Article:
“What if Friends, but with black people?”
August 11, 2017 11:01 AM   Subscribe

Jay-Z released the music video for his latest, 'Moonlight' - starring Jerrod Carmichael, Lil Rel Howery, Lakeith Stanfield, Tessa Thompson, Issa Rae, and Tiffany Haddish. And Hannibal Buress. Directed by Jay-Z and Master of None's Alan Yang. (there is also a version with outtakes)
posted by cendawanita (2 comments total) 15 users marked this as a favorite
I was actually enjoying Kesha's album, which dropped today as well, but this came to my attention thanks to BMD's Siddhant Adlakha's piece on it as a thirdworlder person: Jay-Z’s MOONLIGHT Video: On Whiteness As American Export:

“What if Friends, but with black people?” works as an idea in the context of the mainstream, i.e. the shows that are most widely seen in the U.S. as well as the most widely exported. It remixes an idea to fit a modern and previously unseen standard of diversity on the global stage, and to the eyes of both American audiences who constantly see themselves and those on the outside who saw Friends as an entry-point into American culture, it’s a brand new image – only that, too, is something of a cultural myth. Ask most global Friends fans about the group’s living situation in any given season, and you could probably get a detailed rundown. Ask them about a show like Queen Latifah-starrer Living Single (which may soon return to television), and they aren’t likely to have heard of it, myself included until recently. It was not, after all, marketed to the rest of the world. But ask most African Americans who were around in the ’90s, especially African American women, and it’s a different story.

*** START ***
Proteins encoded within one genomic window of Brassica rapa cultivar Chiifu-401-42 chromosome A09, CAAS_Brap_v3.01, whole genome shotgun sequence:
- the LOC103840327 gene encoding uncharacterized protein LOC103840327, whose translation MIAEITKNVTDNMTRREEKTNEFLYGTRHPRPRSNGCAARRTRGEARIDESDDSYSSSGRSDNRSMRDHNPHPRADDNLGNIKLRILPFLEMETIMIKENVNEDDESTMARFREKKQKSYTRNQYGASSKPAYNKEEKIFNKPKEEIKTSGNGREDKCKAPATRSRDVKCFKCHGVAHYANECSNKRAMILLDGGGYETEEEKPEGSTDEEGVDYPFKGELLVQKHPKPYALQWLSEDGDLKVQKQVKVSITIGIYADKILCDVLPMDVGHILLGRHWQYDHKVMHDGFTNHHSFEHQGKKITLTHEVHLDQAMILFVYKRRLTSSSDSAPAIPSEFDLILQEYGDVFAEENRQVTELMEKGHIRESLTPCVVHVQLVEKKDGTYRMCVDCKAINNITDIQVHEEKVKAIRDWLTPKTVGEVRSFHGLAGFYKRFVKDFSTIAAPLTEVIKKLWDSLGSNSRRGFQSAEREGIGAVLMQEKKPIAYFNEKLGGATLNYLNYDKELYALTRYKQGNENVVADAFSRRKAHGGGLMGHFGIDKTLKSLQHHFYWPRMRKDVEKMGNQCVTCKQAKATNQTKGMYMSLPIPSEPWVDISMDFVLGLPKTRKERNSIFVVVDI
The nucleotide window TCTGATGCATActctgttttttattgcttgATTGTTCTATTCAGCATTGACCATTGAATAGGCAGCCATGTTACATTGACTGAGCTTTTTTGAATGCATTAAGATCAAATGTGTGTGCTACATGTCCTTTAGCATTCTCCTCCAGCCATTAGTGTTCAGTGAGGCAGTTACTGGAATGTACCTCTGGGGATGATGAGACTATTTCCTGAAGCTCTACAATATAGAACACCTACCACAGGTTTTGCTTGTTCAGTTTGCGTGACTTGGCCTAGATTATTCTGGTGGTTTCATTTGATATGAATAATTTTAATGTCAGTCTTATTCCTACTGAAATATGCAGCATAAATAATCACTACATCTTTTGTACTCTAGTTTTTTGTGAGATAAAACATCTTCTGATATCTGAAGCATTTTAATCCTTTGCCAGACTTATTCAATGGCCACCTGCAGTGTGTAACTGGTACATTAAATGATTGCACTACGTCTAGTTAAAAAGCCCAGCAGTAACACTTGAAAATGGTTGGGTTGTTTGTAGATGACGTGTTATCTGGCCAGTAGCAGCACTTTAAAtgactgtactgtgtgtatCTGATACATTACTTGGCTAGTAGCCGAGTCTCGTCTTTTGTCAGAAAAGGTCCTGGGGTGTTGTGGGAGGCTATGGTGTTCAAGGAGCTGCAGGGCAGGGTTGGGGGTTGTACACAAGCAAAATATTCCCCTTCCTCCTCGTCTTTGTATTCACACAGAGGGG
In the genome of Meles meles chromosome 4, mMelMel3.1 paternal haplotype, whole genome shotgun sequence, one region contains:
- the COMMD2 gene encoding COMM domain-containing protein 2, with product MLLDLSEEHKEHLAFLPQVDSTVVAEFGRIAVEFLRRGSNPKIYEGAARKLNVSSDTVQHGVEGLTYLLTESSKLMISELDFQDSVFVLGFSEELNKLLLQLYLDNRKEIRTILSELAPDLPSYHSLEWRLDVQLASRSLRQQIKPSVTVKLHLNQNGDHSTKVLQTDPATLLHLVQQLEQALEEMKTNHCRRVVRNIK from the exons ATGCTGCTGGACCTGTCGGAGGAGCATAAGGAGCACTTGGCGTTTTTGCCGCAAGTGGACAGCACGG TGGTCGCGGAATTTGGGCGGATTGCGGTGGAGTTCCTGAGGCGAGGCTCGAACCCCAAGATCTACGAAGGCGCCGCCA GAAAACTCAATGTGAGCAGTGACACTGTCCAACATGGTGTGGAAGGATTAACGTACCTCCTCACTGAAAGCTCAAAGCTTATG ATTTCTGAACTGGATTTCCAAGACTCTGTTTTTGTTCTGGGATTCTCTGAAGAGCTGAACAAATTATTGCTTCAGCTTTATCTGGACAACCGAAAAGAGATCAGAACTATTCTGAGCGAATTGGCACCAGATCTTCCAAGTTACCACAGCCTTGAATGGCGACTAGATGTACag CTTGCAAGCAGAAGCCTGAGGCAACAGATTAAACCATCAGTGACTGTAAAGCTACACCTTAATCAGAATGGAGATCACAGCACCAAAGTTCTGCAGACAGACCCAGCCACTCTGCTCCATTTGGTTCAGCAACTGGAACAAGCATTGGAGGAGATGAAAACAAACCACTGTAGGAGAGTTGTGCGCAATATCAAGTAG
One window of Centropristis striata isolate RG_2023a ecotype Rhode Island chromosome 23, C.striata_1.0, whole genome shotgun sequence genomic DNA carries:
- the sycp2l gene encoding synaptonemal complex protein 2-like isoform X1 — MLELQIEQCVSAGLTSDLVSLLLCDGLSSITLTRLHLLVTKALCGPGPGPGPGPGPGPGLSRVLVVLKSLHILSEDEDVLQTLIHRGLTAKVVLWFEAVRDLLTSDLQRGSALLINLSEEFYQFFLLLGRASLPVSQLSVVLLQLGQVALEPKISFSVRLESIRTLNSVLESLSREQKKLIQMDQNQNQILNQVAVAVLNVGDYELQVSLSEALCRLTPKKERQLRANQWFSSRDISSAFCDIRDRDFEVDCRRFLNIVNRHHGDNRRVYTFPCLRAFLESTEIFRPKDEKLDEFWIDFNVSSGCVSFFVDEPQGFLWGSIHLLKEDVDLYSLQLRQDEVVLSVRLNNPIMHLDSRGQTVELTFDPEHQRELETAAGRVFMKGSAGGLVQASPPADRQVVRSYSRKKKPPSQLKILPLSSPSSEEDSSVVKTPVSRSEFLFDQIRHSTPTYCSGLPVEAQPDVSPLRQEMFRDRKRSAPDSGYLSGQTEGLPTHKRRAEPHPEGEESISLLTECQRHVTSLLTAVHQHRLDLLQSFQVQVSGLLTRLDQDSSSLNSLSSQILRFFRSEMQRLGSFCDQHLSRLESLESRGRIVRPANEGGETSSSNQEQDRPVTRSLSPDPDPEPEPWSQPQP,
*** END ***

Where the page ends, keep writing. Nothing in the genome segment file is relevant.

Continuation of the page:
[...] A recent innocuous conversation proved to be a microcosm for this long-standing phenomenon, at least as it exists on this side of the world. An acquaintance referred to the term “Slay” (in the context of an A-list celebrity outfit) as “Buzzfeed speak,” since that was her mainstream exposure to what first began as a drag term before making its way into AAVE, a dual cultural osmosis that had obscured its origins. African-American Vernacular English is the genesis for a whole host of popular online colloquialisms – “bae,” “fam,” “stay woke,” what have you – before being adopted by the largely white “mainstream” populace of influencers, until they're eventually rejected or used ironically by white folks who inadvertently decide what language is or isn’t acceptable in the popular discourse. The “clapping hands” emoji interspersed with words in a declarative statement has grown into an in-joke on Twitter, but it too has its origins in a real-world AAVE. That watered-down end result is also the version of any element of black culture (or any non-white culture) that inevitably travels elsewhere in the world through American or other mainstream media, something bastardized and contorted through the eyes of those unconnected to it as they have no context or reason to view themselves through a racial lens, not unlike most Hollywood portrayals of people of colour until quite recently.

[...] Black entertainment and culture have always been there, providing a platform for the historically white American mainstream to launch off and market itself to the rest of the world, and perhaps the reason the in-story experiment comes off as so trite (and is eventually lampshaded as such) is because the mainstream itself has started to shift. Whatever undeniable impact Friends once had, the culture has since moved on. It’s being rightly left behind by a global entertainment zeitgeist expanding in consciousness, and what is perhaps most subversive about the experiment is that it still looks to Friends as the norm. While there is still much to be said about anti-blackness as a global postcolonial constant (India, for instance is not without fault), people are beginning to see changes in mainstream entertainment, with the likes of Star Wars and soon Black Panther dismantling the myth of black non-marketability.

But the frustration of the black artist persists. Even those in the video, while given a mainstream platform akin to the white stars of yesteryear, must contort themselves into the image of a white America to make a statement, in a series unlikely to be even half as successful.

posted by cendawanita at 11:05 AM on August 11 [7 favorites]


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